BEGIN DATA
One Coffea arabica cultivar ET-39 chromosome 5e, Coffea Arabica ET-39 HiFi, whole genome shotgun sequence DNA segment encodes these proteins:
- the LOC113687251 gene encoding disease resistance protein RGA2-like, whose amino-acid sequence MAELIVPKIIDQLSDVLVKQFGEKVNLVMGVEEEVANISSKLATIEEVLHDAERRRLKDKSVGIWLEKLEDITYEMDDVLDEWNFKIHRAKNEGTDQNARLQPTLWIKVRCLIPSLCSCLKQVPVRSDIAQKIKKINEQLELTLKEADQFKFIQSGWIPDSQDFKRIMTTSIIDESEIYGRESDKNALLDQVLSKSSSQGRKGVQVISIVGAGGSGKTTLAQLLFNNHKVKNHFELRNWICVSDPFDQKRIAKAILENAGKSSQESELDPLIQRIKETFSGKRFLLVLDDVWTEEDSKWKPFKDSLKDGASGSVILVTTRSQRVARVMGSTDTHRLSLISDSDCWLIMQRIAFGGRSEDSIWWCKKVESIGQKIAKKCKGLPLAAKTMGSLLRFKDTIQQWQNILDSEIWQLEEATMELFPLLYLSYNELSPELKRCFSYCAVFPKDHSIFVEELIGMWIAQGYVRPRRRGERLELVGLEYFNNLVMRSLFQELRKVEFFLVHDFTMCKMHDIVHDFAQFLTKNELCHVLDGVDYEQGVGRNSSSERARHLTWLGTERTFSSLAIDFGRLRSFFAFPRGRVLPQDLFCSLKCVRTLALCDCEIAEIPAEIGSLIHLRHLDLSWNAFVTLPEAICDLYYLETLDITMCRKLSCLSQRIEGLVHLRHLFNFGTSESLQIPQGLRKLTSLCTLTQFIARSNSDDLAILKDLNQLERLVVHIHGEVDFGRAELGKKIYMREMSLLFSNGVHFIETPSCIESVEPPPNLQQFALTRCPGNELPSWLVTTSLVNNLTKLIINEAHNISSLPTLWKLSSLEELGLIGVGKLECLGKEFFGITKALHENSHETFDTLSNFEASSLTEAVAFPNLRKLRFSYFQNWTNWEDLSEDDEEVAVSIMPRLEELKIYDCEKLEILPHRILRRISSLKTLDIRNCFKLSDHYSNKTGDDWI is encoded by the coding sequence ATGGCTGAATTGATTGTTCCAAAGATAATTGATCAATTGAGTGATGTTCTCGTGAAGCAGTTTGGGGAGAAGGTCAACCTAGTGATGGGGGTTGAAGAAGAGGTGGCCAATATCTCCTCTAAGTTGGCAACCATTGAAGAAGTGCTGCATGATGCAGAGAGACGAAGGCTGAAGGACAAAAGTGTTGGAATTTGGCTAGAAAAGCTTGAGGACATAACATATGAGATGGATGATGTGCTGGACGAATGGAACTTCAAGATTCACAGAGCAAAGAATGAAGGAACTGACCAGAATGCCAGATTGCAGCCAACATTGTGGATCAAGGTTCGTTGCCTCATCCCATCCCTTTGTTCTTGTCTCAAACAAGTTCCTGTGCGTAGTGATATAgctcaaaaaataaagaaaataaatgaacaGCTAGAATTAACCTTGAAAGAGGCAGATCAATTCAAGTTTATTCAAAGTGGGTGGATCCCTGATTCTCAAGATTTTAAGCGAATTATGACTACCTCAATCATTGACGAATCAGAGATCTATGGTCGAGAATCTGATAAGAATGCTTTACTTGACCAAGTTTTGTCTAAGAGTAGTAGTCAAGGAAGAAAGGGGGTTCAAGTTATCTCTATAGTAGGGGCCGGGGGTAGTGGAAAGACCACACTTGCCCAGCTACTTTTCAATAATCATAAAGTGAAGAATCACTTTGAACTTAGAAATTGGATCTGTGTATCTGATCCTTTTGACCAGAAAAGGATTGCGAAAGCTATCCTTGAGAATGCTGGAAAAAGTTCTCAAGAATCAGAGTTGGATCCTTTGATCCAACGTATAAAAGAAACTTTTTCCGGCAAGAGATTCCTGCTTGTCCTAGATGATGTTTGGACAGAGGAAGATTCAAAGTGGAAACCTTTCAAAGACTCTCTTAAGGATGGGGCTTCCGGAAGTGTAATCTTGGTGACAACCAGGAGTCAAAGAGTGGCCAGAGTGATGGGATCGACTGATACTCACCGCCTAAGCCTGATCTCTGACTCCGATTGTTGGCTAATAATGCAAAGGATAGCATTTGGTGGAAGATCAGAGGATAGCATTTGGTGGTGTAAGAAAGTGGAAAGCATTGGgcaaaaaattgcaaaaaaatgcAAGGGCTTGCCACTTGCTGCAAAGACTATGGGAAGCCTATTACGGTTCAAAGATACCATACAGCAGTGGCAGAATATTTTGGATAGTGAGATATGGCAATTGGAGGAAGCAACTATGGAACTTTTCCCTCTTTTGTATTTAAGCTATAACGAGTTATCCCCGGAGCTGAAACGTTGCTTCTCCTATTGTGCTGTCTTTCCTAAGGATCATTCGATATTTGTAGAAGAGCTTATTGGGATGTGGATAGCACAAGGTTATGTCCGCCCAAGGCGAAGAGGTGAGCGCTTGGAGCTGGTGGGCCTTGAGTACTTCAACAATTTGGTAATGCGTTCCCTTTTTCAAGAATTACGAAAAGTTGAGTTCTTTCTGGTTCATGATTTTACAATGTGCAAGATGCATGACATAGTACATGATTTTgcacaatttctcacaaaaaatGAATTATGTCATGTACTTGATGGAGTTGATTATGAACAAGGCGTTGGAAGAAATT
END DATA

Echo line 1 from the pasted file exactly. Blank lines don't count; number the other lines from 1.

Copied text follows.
One Coffea arabica cultivar ET-39 chromosome 5e, Coffea Arabica ET-39 HiFi, whole genome shotgun sequence DNA segment encodes these proteins: